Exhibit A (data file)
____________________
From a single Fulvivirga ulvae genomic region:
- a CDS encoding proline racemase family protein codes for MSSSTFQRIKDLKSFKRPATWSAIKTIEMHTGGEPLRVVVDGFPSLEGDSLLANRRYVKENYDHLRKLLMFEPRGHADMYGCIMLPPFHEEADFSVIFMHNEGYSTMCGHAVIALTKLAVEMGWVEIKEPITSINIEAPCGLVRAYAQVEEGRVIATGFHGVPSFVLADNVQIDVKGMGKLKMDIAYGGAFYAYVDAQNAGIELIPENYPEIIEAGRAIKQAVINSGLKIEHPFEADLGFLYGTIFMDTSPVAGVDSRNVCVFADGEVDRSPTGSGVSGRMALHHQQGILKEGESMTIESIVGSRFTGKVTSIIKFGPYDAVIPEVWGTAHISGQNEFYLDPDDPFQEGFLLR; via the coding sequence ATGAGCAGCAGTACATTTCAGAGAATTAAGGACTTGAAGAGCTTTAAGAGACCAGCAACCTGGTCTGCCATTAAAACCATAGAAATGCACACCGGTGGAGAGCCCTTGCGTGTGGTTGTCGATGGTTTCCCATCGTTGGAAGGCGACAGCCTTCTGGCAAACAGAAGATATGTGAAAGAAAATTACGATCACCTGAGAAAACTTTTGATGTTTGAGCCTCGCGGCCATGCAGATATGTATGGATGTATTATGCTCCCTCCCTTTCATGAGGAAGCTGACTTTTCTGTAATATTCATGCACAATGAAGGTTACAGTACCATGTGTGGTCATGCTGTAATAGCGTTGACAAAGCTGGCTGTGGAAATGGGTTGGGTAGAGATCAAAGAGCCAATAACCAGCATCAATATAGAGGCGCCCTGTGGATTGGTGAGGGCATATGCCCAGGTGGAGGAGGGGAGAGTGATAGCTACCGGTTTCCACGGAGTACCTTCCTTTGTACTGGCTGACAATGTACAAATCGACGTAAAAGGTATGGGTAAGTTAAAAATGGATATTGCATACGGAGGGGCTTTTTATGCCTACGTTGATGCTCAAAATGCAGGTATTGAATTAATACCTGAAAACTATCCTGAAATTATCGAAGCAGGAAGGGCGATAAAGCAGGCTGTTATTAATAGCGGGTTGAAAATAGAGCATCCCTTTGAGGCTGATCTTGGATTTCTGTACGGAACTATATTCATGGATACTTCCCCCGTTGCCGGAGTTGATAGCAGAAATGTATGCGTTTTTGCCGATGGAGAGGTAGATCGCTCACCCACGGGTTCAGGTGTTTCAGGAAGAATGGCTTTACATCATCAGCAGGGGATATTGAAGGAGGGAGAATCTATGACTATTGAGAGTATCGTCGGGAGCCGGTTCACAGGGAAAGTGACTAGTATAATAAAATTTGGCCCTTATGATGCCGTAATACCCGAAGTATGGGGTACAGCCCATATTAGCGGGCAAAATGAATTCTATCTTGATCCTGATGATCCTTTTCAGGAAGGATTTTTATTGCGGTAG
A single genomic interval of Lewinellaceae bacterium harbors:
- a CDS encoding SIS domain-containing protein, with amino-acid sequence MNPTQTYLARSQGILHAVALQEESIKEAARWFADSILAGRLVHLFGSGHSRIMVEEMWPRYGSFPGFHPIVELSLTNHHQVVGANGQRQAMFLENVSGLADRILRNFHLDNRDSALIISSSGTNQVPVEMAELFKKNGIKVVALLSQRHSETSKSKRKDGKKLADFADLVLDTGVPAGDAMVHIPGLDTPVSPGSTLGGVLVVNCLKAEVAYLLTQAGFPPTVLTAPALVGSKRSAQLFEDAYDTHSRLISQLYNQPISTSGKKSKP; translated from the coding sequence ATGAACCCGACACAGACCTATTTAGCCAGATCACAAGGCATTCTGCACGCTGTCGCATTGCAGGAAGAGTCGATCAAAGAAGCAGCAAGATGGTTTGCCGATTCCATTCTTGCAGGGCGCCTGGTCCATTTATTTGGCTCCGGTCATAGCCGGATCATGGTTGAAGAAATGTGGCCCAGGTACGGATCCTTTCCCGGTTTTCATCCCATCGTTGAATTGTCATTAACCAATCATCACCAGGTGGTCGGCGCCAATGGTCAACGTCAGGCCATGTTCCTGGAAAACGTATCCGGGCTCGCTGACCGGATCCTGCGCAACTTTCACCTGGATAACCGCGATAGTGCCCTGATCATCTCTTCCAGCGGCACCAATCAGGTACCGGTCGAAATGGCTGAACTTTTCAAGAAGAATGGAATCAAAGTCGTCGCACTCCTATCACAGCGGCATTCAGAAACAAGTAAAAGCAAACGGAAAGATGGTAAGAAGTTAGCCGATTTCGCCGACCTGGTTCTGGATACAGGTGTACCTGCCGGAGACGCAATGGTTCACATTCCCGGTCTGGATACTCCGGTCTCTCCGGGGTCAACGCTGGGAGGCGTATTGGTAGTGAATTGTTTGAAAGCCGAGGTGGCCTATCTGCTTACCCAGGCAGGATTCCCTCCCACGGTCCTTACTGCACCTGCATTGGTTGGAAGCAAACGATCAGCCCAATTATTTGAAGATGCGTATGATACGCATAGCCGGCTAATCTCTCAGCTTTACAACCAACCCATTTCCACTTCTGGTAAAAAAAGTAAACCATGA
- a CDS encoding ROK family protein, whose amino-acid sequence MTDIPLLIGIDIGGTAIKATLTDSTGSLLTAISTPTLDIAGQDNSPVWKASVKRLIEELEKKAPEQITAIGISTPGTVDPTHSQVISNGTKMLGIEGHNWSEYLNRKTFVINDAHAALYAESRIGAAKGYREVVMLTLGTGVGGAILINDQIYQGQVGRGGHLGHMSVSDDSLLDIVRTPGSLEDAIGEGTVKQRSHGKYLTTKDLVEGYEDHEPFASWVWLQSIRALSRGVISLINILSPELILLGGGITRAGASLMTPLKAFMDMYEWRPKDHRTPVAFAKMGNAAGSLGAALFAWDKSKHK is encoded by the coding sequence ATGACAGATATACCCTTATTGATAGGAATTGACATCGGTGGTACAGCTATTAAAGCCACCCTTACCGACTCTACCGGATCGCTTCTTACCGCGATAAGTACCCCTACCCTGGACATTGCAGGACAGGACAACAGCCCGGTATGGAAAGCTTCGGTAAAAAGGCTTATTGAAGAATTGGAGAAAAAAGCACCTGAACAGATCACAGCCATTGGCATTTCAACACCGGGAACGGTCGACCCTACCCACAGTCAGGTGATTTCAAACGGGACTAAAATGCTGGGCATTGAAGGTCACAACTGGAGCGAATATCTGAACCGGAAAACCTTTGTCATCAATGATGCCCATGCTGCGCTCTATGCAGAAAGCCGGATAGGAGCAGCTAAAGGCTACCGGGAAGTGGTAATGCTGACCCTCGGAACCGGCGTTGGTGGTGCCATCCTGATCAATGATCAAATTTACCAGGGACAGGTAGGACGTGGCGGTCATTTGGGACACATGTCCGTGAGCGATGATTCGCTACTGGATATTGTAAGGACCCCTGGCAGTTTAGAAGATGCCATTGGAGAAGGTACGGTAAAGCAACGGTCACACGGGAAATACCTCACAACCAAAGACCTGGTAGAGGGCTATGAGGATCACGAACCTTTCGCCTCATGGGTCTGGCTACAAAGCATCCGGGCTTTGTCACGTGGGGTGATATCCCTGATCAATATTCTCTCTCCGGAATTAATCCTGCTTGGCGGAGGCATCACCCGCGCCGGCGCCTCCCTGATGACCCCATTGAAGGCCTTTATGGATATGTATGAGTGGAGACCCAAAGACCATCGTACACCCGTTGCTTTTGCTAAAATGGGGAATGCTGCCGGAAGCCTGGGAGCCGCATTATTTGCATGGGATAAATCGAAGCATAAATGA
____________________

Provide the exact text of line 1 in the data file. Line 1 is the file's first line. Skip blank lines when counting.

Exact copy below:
From a single Fulvivirga ulvae genomic region: